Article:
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I would like to use decltype to virtually bind the return type of a method to a type of a variable like that

#include <iostream>

decltype(a) foo()                     // my point
{
  return 4.3f;
}

int main(int argc, char* argv[])
{
  auto a = 5.5f;
  std::cout << foo() << std::endl;
  return(0);
}

but this code doesn't compile under g++-4.7.2 on Linux as you can easily guess.

There is a workaround for this ? I know auto but this is not what i would like to use ( I do not want to use auto for the return type of foo()) .

share|improve this question
1  
What do you mean by "virtually binding the return type"? Do mean virtual as in virtual functions? I.e. are you talking about some sort of run-time (late) binding? –  jogojapan Dec 18 '12 at 3:02
    
@jogojapan "virtual" as "normal people" think of, i mean that foo should express the same return type as a –  user1797612 Dec 18 '12 at 3:03
1  
To tie the type of a and return type of foo together, wouldn't it make sense to introduce a type synonym for both? –  Luc Danton Dec 18 '12 at 15:22

4 Answers 4

up vote 1 down vote accepted

What exactly is your goal here? Is it ok to pass the variable in to the function? If not, how is the function expected to know what type to use? If you are ok with passing the variable in to the function, you can use a template:

template<typename T>
T foo(T) {
    return 4.3f;
}

Now you can call it like

std::cout << foo(a) << std::endl;

The variable here is only being used to get its type. If you don't want to pass the variable in, then you need to provide the type directly, e.g.

template<typename T>
T foo() {
     return 4.3f;
}

std::cout << foo<decltype(a)>() << std::endl;

But this is, of course, quite ugly.

Now, if you are willing to use macros, you can simplify this slightly:

template<typename T>
T _foo() {
    return 4.3f;
}
#define foo() _foo<decltype(a)>()

std::cout << foo() << endl;

but of course this does hard-code the name of the variable that must be in-scope when you call foo().


The fundamental issue here is the function cannot implicitly use the type of the variable, as the function is declared first. So if templates are not a good solution, then the only alternative is to declare the type somewhere that both the function and the variable can access it. This can be accomplished with a typedef:

typedef float atype;

atype foo() {
    return 4.3f;
}

int main() {
    atype a = 5.5f;
    std::cout << foo() << std::endl;
}

Alternatively, you can simply decide that the return value of foo() is considered the authority on the type in question:

float foo() {
    return 4.3f;
}

int main() {
    decltype(foo()) a = 5.5f;
    std::cout << foo() << std::endl;
}
share|improve this answer
    
my point is just using decltype before the declaration of the variable that is used as argument. I'm not asking to stick with the ISO standard, I was thinking that maybe some compiler could support a forwarded decltype with some hack. I have to rethink this, i will take a "no" as the answer, thanks anyway. –  user1797612 Dec 18 '12 at 3:15
    
@user1797612: I guess I still don't understand what you're actually asking for. You seem to want the compiler to somehow know what the return type of foo() should be, when that information is never given to it anywhere. –  Kevin Ballard Dec 18 '12 at 3:17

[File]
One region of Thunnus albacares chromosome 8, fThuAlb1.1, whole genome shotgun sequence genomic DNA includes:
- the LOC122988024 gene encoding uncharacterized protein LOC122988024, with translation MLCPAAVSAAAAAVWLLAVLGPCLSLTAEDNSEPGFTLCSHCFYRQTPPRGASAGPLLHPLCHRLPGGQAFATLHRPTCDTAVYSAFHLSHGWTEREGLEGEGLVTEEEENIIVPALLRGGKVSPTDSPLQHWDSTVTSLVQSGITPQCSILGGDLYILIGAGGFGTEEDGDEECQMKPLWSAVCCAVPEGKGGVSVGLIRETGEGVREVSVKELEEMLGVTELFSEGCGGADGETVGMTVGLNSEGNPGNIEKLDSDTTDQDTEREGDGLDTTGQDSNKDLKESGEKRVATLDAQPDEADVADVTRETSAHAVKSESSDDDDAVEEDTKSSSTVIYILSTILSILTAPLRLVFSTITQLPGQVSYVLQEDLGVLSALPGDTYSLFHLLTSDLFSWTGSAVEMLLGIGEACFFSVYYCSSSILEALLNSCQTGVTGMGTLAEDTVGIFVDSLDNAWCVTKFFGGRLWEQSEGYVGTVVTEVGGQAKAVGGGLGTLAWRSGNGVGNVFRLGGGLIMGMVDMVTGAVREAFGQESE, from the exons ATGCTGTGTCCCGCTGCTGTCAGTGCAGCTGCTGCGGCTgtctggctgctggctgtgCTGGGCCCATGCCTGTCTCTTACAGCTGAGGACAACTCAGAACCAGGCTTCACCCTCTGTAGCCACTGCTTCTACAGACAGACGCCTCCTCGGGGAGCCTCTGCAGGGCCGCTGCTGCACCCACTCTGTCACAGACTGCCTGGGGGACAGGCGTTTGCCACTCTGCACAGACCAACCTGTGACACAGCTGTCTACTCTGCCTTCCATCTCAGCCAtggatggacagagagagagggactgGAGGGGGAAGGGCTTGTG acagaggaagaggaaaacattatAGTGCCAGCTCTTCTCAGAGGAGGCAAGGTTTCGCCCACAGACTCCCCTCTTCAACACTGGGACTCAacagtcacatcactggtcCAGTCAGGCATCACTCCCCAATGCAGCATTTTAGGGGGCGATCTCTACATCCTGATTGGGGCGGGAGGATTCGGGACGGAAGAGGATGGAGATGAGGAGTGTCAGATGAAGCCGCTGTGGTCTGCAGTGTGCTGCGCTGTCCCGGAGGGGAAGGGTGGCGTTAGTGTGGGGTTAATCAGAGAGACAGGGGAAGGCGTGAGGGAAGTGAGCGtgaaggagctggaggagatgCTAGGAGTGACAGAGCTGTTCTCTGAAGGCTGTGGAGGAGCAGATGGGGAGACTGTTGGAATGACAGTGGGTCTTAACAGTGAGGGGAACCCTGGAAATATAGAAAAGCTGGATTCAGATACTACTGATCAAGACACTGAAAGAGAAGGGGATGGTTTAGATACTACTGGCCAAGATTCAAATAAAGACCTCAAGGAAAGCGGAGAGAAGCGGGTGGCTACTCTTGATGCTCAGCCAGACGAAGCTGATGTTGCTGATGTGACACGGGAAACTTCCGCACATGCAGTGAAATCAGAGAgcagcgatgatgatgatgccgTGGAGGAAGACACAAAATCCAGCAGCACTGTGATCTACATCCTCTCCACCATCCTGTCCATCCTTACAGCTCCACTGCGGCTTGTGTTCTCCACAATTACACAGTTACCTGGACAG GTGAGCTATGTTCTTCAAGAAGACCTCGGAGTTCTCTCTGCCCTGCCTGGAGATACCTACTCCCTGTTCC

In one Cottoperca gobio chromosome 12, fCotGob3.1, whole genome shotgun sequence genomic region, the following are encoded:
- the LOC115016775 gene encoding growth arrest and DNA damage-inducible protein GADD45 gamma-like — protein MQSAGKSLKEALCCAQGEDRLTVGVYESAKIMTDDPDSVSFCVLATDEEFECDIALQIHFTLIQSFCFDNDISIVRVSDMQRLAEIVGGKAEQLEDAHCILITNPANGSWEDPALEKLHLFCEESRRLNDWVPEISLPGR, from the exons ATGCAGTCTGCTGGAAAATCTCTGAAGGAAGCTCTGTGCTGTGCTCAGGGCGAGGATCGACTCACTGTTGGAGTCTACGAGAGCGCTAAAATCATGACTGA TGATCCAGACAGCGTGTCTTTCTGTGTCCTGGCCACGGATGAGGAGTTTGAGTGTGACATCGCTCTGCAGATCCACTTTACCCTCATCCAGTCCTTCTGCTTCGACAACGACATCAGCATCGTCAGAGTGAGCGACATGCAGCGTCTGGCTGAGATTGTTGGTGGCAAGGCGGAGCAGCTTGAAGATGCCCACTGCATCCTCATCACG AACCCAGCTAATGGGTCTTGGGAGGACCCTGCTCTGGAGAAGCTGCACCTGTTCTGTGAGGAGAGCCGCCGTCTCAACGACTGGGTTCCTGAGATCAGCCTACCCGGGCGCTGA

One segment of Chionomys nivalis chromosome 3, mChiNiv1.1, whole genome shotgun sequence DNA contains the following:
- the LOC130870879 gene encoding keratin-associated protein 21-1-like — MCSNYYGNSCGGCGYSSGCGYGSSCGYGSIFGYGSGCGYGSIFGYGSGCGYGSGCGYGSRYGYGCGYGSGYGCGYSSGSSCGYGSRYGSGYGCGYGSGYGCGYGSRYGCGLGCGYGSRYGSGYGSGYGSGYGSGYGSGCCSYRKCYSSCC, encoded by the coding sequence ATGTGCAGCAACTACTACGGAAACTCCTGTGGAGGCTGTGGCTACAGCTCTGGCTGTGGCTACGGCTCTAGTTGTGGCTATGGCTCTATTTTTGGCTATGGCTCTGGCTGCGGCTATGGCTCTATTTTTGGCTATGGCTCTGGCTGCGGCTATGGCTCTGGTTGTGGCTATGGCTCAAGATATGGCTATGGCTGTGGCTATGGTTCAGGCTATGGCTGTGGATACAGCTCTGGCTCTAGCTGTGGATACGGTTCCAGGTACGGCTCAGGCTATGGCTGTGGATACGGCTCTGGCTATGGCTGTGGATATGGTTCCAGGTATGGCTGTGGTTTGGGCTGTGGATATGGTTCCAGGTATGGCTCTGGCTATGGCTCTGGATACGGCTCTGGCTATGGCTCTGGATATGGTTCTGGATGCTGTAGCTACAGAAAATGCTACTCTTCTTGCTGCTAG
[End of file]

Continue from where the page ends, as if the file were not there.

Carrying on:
1  
@user1797612: Well yes, the function is indeed declared before the variable. Which is why you need some mechanism to pass the type of the variable back to the function. This can be done with templates as illustrated. –  Kevin Ballard Dec 18 '12 at 3:24
1  
templates do what you want and this keyword doesn't, it just looks like it does, but as you can see, you won't make decltype work for you. –  Luke B. Dec 18 '12 at 10:54
1  
@user1797612: The fundamental issue here is, if the function is declared before the variable, it cannot implicitly use the variable's type. A third solution that hasn't been offered before is to typedef the type you want to use at the top, then use that typedef in both the function definition and the variable declaration. I'll update my answer with an example. –  Kevin Ballard Dec 18 '12 at 20:40

You could use templates

template <typename T>
T foo()
{
    return 4.3f;
}

and call it using foo<float>()

you can also use decltype if a is declared before the function, like this:

auto a = 5.3f;

decltype(a) foo()
{
   return 4.3f;  
}
share|improve this answer
    
For the template-based solution: You could actually say foo<decltype(a)>() instead of foo<float>(). –  jogojapan Dec 18 '12 at 3:04
    
so the answer is no ... –  user1797612 Dec 18 '12 at 3:05

With C++1y you will be able to do this:

#include <iostream>

auto foo()
{
  return 4.3f;
}

int main(int argc, char* argv[])
{
  auto a = 5.5f;
  std::cout << foo() << std::endl;
  return(0);
}

which you can already do with lambda functions.

This is implemented in g++-4.8 with the std=c++1y flag.

I answered here: C++11 auto and function return types

share|improve this answer
    
this is just a totally different thing, the auto keyword on foo() assigns the type based on the return type of foo() not on the type of a which is what i want. –  user1797612 Dec 18 '12 at 5:00
    
OK, I misunderstood. –  emsr Dec 18 '12 at 17:02
    
@user1797612: But it will act in an almost identical manner to what you're asking for in most cases. –  Mooing Duck Jun 13 '13 at 21:54

Is this what you're after? It should compile:

#include <iostream>

const float foo() 
{
  return 4.3f;
}

int main(int argc, char* argv[])
{
  decltype(foo()) a;
  a = foo();
  std::cout << a << std::endl;
  return(0);
}
share|improve this answer
    
nope, my point is about giving more flexibility to the variable, not to the method. –  user1797612 Dec 18 '12 at 3:05

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